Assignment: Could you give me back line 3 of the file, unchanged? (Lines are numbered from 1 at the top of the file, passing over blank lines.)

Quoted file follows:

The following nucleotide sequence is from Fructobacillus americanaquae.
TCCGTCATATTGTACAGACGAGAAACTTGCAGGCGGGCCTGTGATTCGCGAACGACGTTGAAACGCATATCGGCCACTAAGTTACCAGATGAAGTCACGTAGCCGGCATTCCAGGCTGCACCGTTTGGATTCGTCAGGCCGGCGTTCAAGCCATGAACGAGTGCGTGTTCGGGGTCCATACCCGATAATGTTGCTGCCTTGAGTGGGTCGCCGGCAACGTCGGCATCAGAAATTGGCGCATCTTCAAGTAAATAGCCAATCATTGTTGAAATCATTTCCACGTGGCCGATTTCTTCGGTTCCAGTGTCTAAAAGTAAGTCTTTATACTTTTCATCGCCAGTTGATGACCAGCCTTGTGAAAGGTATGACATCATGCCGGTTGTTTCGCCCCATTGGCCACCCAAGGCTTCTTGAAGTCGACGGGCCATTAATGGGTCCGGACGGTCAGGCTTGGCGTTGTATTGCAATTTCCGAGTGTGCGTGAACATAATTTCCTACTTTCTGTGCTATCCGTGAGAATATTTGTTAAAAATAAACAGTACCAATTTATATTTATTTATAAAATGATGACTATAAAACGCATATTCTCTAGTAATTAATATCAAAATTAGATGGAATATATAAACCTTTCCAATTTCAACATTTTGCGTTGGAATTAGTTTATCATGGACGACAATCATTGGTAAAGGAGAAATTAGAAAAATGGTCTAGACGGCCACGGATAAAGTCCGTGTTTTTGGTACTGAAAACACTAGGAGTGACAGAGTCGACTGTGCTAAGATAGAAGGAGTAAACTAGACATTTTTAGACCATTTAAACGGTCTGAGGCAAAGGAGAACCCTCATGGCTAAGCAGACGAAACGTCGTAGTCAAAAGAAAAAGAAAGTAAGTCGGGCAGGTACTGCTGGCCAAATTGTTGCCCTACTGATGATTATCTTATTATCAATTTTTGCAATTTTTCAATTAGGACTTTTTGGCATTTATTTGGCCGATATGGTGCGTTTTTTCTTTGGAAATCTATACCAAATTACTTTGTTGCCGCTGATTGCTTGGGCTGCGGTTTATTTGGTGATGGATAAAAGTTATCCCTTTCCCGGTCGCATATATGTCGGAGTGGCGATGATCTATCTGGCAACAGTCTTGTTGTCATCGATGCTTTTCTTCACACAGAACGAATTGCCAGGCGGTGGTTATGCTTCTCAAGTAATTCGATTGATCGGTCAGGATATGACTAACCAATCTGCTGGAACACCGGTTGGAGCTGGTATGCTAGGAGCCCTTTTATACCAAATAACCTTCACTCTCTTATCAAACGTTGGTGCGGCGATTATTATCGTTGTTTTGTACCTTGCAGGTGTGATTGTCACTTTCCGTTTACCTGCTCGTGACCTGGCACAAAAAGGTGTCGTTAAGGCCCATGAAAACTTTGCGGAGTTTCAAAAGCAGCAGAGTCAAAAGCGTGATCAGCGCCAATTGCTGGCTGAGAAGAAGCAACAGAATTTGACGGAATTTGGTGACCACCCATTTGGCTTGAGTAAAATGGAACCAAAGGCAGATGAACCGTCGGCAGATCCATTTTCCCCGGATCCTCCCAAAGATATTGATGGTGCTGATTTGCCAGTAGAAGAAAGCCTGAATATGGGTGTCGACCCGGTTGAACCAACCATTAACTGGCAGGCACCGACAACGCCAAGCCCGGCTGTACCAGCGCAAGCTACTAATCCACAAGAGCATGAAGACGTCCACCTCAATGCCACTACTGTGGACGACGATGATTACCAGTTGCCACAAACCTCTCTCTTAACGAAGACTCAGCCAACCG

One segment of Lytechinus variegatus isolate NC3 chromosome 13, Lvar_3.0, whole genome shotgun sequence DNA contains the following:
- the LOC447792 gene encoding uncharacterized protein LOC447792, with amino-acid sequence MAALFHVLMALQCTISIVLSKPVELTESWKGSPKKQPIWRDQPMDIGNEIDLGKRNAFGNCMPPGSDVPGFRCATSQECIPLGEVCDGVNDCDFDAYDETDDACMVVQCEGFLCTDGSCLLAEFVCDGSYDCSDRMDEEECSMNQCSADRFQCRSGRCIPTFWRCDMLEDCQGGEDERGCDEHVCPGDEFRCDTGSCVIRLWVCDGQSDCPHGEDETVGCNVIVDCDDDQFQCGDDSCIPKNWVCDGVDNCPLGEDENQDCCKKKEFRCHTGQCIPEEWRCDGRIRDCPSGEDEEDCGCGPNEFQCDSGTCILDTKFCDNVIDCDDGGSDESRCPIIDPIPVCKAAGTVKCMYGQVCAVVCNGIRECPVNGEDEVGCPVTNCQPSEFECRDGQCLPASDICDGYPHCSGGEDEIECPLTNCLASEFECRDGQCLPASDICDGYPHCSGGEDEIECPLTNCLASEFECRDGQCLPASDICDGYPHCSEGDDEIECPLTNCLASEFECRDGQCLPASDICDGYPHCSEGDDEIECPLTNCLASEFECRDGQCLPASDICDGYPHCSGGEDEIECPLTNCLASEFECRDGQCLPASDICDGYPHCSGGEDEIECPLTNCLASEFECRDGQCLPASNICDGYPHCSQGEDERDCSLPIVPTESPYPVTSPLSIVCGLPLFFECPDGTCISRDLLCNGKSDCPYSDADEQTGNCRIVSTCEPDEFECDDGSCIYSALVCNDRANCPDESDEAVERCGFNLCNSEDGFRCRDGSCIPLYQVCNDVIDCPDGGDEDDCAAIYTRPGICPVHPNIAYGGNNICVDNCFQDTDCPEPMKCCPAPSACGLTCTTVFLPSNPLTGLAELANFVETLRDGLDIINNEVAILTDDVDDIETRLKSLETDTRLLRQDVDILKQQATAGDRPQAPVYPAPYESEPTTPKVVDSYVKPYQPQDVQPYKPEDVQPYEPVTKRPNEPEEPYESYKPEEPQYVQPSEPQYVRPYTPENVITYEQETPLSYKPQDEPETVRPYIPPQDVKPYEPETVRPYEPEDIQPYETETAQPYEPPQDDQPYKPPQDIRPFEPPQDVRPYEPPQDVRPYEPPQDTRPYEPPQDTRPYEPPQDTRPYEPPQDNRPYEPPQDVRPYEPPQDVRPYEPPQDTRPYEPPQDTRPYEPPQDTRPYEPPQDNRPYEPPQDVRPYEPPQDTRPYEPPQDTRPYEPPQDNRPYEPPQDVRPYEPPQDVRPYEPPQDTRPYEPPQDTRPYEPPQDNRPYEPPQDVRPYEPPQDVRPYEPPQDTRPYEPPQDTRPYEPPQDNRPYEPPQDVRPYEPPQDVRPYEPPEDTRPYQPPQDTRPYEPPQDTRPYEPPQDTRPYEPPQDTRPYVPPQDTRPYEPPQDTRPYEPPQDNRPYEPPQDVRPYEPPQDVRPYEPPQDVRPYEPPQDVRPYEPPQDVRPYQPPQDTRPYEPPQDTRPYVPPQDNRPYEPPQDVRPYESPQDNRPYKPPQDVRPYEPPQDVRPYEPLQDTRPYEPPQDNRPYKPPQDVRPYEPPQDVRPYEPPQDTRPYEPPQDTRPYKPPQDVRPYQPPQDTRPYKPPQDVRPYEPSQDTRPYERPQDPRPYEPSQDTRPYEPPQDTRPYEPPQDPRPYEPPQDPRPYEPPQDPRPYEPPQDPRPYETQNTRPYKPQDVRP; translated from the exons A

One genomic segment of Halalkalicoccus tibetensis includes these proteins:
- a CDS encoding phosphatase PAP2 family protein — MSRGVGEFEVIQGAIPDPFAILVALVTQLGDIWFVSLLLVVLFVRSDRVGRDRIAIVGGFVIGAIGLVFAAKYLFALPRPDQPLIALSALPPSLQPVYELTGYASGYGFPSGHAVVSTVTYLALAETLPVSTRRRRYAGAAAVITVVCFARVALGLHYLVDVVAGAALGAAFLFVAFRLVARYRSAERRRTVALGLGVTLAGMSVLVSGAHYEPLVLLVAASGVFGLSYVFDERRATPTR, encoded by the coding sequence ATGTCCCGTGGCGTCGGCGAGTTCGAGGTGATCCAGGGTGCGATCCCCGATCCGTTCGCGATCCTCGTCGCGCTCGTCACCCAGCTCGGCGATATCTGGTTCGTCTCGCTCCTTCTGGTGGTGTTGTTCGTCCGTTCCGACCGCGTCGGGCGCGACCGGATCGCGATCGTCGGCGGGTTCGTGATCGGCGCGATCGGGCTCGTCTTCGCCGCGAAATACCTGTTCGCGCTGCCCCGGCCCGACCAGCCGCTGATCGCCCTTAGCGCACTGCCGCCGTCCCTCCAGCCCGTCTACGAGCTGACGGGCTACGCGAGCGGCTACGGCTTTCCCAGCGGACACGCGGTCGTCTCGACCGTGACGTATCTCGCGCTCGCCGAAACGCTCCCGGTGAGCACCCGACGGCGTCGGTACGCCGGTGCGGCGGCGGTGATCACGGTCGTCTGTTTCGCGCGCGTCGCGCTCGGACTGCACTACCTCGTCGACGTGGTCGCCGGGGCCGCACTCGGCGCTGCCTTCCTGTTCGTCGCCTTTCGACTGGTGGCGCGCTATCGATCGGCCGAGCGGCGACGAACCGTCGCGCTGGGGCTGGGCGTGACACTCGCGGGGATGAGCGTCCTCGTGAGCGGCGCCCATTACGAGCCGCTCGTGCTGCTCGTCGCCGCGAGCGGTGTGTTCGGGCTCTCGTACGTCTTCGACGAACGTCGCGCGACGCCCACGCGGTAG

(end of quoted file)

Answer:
One segment of Lytechinus variegatus isolate NC3 chromosome 13, Lvar_3.0, whole genome shotgun sequence DNA contains the following: